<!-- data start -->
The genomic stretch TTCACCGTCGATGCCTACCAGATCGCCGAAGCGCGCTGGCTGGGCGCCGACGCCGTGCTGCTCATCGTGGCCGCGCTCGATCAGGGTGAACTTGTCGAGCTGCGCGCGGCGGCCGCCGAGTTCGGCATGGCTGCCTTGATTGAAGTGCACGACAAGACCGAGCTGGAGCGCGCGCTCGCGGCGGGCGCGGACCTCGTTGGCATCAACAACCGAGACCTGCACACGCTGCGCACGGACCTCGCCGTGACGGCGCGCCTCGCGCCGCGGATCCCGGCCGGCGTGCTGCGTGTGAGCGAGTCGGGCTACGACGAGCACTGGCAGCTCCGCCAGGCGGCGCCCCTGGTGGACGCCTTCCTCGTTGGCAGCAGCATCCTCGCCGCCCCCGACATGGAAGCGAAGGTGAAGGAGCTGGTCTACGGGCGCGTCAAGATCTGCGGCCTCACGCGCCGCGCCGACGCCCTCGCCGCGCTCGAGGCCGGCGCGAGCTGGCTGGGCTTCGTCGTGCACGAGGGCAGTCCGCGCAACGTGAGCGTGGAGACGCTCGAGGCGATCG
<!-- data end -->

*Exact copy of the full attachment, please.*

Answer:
The genomic stretch TTCACCGTCGATGCCTACCAGATCGCCGAAGCGCGCTGGCTGGGCGCCGACGCCGTGCTGCTCATCGTGGCCGCGCTCGATCAGGGTGAACTTGTCGAGCTGCGCGCGGCGGCCGCCGAGTTCGGCATGGCTGCCTTGATTGAAGTGCACGACAAGACCGAGCTGGAGCGCGCGCTCGCGGCGGGCGCGGACCTCGTTGGCATCAACAACCGAGACCTGCACACGCTGCGCACGGACCTCGCCGTGACGGCGCGCCTCGCGCCGCGGATCCCGGCCGGCGTGCTGCGTGTGAGCGAGTCGGGCTACGACGAGCACTGGCAGCTCCGCCAGGCGGCGCCCCTGGTGGACGCCTTCCTCGTTGGCAGCAGCATCCTCGCCGCCCCCGACATGGAAGCGAAGGTGAAGGAGCTGGTCTACGGGCGCGTCAAGATCTGCGGCCTCACGCGCCGCGCCGACGCCCTCGCCGCGCTCGAGGCCGGCGCGAGCTGGCTGGGCTTCGTCGTGCACGAGGGCAGTCCGCGCAACGTGAGCGTGGAGACGCTCGAGGCGATCG